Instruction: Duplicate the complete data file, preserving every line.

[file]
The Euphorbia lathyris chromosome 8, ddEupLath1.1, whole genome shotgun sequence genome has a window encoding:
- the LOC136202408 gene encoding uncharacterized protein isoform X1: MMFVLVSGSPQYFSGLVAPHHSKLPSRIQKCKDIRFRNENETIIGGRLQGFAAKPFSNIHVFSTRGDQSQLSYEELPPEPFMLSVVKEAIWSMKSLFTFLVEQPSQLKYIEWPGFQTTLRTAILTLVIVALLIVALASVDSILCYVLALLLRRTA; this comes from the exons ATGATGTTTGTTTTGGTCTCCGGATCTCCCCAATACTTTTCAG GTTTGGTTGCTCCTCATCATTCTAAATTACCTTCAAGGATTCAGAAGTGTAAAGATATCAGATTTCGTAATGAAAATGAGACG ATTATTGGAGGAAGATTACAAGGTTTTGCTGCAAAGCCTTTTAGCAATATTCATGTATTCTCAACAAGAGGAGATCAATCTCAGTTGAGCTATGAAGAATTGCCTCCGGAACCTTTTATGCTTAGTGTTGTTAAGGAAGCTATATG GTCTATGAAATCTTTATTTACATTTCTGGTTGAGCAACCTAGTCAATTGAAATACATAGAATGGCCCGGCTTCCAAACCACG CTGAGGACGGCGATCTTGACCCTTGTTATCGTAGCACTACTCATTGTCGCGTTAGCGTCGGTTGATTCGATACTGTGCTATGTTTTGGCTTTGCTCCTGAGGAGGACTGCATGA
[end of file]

The Euphorbia lathyris chromosome 8, ddEupLath1.1, whole genome shotgun sequence genome has a window encoding:
- the LOC136202408 gene encoding uncharacterized protein isoform X1: MMFVLVSGSPQYFSGLVAPHHSKLPSRIQKCKDIRFRNENETIIGGRLQGFAAKPFSNIHVFSTRGDQSQLSYEELPPEPFMLSVVKEAIWSMKSLFTFLVEQPSQLKYIEWPGFQTTLRTAILTLVIVALLIVALASVDSILCYVLALLLRRTA; this comes from the exons ATGATGTTTGTTTTGGTCTCCGGATCTCCCCAATACTTTTCAG GTTTGGTTGCTCCTCATCATTCTAAATTACCTTCAAGGATTCAGAAGTGTAAAGATATCAGATTTCGTAATGAAAATGAGACG ATTATTGGAGGAAGATTACAAGGTTTTGCTGCAAAGCCTTTTAGCAATATTCATGTATTCTCAACAAGAGGAGATCAATCTCAGTTGAGCTATGAAGAATTGCCTCCGGAACCTTTTATGCTTAGTGTTGTTAAGGAAGCTATATG GTCTATGAAATCTTTATTTACATTTCTGGTTGAGCAACCTAGTCAATTGAAATACATAGAATGGCCCGGCTTCCAAACCACG CTGAGGACGGCGATCTTGACCCTTGTTATCGTAGCACTACTCATTGTCGCGTTAGCGTCGGTTGATTCGATACTGTGCTATGTTTTGGCTTTGCTCCTGAGGAGGACTGCATGA